Baby Chick Business Idea?

ChloeSilkie08

Crowing
Sep 10, 2020
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Arkansas
I've been thinking of this for awhile and thought I would ask what everyone thought. Would you pay for someone to raise your baby chicks for you until they are 6-8 weeks old? I don't know if this is a good idea or not but I thought about offering it as a service on Craigslist and seeing if I could get any hits. What do you guys think of this?
 
Isn't that just selling 8 week old chicks? Are you thinking about taking someone else's day-old chicks and raising them, and giving them back at 8 weeks? Or hatching them and letting people pick out "their" chicks & come visit them during the 8 weeks? Not sure I understand exactly what service you're offering.
 
Isn't that just selling 8 week old chicks? Are you thinking about taking someone else's day-old chicks and raising them, and giving them back at 8 weeks? Or hatching them and letting people pick out "their" chicks & come visit them during the 8 weeks? Not sure I understand exactly what service you're offering.
Sorry, I mean that if someone wants to order from a hatchery and then I raise them for them. I hope that makes sense.
 
Sorry, I mean that if someone wants to order from a hatchery and then I raise them for them. I hope that makes sense.
I'm not sure how easy it would be to make that kind of arrangement TBH. If you have the means to keep the chicks if someone bails, it wouldn't hurt to try. I myself was planning on letting my broody hatch all she wanted to this spring and sell the babies when she weans them, keep the roos for eating. If no one buys them, then I have plenty of room for babies as I actually do want new laying hens anyways.
 
I'm not sure how easy it would be to make that kind of arrangement TBH. If you have the means to keep the chicks if someone bails, it wouldn't hurt to try. I myself was planning on letting my broody hatch all she wanted to this spring and sell the babies when she weans them, keep the roos for eating. If no one buys them, then I have plenty of room for babies as I actually do want new laying hens anyways.
Well they would be buying the chicks and paying me to take care of them.
 
There would be huge risk of disease coming in and out of your farm for a VERY VERY small chance of profit. Most people around me sell laying hens for like $10 or so. Chicks lets say cost $5 each. I doubt someone would pay you the price they could buy a laying hen or they'd just do that and save the effort.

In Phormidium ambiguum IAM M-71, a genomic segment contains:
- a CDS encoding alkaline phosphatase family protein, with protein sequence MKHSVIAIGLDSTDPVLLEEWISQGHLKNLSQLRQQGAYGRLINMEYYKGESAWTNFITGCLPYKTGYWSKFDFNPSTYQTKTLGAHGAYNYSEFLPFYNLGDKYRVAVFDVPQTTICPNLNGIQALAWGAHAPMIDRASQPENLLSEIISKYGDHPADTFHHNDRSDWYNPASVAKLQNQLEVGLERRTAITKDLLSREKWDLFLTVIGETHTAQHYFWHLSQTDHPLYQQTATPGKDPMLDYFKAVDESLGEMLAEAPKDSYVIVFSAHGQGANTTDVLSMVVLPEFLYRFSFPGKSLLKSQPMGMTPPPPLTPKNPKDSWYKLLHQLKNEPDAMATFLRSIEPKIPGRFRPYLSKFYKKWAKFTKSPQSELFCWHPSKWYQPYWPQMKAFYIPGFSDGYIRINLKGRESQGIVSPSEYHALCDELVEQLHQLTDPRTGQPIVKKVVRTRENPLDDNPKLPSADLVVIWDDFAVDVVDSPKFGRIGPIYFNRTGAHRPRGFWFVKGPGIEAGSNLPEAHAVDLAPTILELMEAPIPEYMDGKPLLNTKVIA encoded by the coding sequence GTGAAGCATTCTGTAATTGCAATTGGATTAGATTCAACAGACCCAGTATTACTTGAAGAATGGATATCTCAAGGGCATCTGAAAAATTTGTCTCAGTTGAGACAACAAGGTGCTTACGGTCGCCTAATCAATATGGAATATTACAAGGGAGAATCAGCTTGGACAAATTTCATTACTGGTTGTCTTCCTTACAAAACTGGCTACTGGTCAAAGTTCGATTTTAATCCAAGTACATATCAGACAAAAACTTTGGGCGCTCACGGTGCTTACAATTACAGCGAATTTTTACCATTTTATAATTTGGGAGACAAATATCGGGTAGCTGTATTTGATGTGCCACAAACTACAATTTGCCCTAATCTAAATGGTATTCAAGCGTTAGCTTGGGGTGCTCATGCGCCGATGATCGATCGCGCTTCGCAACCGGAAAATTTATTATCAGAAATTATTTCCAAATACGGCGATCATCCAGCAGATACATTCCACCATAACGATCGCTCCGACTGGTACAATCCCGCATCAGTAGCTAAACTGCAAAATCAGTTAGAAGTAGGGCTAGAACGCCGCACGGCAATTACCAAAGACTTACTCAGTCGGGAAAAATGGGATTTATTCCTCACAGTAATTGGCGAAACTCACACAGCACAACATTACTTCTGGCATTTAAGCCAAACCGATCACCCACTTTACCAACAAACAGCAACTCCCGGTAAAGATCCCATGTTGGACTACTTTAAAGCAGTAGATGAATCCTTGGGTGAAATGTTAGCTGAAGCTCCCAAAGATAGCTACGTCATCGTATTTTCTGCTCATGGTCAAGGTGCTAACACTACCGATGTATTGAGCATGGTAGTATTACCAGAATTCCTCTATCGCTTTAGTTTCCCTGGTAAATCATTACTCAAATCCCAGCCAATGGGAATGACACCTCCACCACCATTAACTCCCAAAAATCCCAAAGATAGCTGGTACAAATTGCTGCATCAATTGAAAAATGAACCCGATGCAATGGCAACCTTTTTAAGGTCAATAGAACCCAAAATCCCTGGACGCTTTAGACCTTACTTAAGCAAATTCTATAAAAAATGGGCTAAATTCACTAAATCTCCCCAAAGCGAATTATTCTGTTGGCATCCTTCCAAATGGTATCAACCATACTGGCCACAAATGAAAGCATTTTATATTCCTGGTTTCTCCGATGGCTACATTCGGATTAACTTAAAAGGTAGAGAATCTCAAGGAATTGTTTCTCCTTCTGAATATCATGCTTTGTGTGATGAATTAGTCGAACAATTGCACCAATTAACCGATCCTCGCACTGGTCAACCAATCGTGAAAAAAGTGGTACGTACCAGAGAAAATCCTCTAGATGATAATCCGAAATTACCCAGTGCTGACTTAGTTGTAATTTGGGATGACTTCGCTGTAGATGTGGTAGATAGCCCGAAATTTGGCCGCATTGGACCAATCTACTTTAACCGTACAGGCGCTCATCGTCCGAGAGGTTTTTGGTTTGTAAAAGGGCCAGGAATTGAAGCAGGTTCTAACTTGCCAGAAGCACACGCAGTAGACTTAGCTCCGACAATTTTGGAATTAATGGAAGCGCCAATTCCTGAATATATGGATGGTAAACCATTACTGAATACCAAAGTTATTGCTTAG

So lets say you can make $3 per chicken you do this with (that way they'd have a total of $8 invested). That's a really low profit margin for having to pay for chick starter feed during this time. Plus all the liabilities of death/illness/injury that could happen to the chick. Plus lets say you get a disease running through your flock by the time you realize you could have sent chicks home which would infect other people's flocks.

I could see it being beneficial if you did it for like rare breeds, you bought the chicks and raised them to laying age. That way you could sell them as adults.
 
There would be huge risk of disease coming in and out of your farm for a VERY VERY small chance of profit. Most people around me sell laying hens for like $10 or so. Chicks lets say cost $5 each. I doubt someone would pay you the price they could buy a laying hen or they'd just do that and save the effort.

So lets say you can make $3 per chicken you do this with (that way they'd have a total of $8 invested). That's a really low profit margin for having to pay for chick starter feed during this time. Plus all the liabilities of death/illness/injury that could happen to the chick. Plus lets say you get a disease running through your flock by the time you realize you could have sent chicks home which would infect other people's flocks.

I could see it being beneficial if you did it for like rare breeds, you bought the chicks and raised them to laying age. That way you could sell them as adults.
Yeah I can see the good and the bad. I guess I'll have to do some more looking.
 
There would be huge risk of disease coming in and out of your farm for a VERY VERY small chance of profit.

x2. That'd be my main concern. Not saying you have disease in your flock/property, but I specifically buy fresh-from-the-hatchery chicks to minimize any risk of bringing disease to my flock.

Also for me personally, the 8 weeks of work you'd be saving me is 8 weeks of prime integration time I'd be missing out on.

That said, would some people pay more for started pullets? Sure - though your potential profit really depends on your area and what people in your area are willing to pay.
 

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